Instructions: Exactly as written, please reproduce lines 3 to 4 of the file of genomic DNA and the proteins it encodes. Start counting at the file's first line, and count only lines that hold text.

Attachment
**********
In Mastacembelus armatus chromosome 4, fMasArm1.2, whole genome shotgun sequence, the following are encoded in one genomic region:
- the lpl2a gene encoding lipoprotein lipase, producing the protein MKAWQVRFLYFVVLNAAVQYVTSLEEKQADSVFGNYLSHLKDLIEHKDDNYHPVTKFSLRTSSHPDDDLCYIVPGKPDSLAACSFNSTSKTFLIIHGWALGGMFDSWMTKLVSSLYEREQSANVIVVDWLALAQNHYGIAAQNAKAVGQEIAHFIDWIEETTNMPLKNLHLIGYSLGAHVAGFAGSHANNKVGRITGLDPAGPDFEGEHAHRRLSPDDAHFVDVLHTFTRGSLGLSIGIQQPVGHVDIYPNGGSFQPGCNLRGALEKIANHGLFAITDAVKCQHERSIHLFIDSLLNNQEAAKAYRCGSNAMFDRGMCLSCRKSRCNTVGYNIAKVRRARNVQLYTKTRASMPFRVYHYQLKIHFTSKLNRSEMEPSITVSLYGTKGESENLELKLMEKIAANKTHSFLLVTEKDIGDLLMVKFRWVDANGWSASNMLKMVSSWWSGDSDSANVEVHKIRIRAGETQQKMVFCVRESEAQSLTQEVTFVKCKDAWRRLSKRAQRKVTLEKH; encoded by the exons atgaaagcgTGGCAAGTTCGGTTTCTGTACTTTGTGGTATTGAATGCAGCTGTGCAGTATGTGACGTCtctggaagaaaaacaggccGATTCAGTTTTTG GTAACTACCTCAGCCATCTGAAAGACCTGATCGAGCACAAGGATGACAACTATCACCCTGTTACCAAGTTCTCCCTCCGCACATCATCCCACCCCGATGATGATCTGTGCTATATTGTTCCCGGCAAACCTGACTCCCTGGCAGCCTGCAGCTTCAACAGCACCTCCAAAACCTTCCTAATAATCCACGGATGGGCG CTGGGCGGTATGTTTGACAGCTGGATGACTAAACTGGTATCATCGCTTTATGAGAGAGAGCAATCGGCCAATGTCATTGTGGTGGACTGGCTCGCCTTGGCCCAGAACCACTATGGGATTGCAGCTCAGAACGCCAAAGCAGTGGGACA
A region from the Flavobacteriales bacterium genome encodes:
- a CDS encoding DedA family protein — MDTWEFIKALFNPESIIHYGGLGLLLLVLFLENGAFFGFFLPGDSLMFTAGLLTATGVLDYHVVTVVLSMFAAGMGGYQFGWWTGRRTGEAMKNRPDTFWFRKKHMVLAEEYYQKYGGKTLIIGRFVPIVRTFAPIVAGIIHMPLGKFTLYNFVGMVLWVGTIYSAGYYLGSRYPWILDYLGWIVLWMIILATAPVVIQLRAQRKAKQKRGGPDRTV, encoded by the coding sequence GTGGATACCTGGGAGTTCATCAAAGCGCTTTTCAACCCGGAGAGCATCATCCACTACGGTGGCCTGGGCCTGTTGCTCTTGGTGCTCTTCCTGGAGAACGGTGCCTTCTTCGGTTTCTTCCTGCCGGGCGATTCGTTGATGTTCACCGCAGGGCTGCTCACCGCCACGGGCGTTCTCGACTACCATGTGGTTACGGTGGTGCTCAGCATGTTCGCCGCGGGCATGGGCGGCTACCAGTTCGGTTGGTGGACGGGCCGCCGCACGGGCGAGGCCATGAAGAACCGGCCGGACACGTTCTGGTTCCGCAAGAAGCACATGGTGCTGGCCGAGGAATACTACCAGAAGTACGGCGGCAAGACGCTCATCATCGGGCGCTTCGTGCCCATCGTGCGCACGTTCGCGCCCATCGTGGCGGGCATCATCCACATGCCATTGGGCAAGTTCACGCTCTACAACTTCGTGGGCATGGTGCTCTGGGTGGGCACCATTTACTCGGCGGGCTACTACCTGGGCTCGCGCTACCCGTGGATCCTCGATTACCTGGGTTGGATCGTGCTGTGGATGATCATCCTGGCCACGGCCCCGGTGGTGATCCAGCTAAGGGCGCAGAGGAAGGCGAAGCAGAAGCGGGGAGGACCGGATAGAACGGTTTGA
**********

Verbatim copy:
A region from the Flavobacteriales bacterium genome encodes:
- a CDS encoding DedA family protein — MDTWEFIKALFNPESIIHYGGLGLLLLVLFLENGAFFGFFLPGDSLMFTAGLLTATGVLDYHVVTVVLSMFAAGMGGYQFGWWTGRRTGEAMKNRPDTFWFRKKHMVLAEEYYQKYGGKTLIIGRFVPIVRTFAPIVAGIIHMPLGKFTLYNFVGMVLWVGTIYSAGYYLGSRYPWILDYLGWIVLWMIILATAPVVIQLRAQRKAKQKRGGPDRTV, encoded by the coding sequence GTGGATACCTGGGAGTTCATCAAAGCGCTTTTCAACCCGGAGAGCATCATCCACTACGGTGGCCTGGGCCTGTTGCTCTTGGTGCTCTTCCTGGAGAACGGTGCCTTCTTCGGTTTCTTCCTGCCGGGCGATTCGTTGATGTTCACCGCAGGGCTGCTCACCGCCACGGGCGTTCTCGACTACCATGTGGTTACGGTGGTGCTCAGCATGTTCGCCGCGGGCATGGGCGGCTACCAGTTCGGTTGGTGGACGGGCCGCCGCACGGGCGAGGCCATGAAGAACCGGCCGGACACGTTCTGGTTCCGCAAGAAGCACATGGTGCTGGCCGAGGAATACTACCAGAAGTACGGCGGCAAGACGCTCATCATCGGGCGCTTCGTGCCCATCGTGCGCACGTTCGCGCCCATCGTGGCGGGCATCATCCACATGCCATTGGGCAAGTTCACGCTCTACAACTTCGTGGGCATGGTGCTCTGGGTGGGCACCATTTACTCGGCGGGCTACTACCTGGGCTCGCGCTACCCGTGGATCCTCGATTACCTGGGTTGGATCGTGCTGTGGATGATCATCCTGGCCACGGCCCCGGTGGTGATCCAGCTAAGGGCGCAGAGGAAGGCGAAGCAGAAGCGGGGAGGACCGGATAGAACGGTTTGA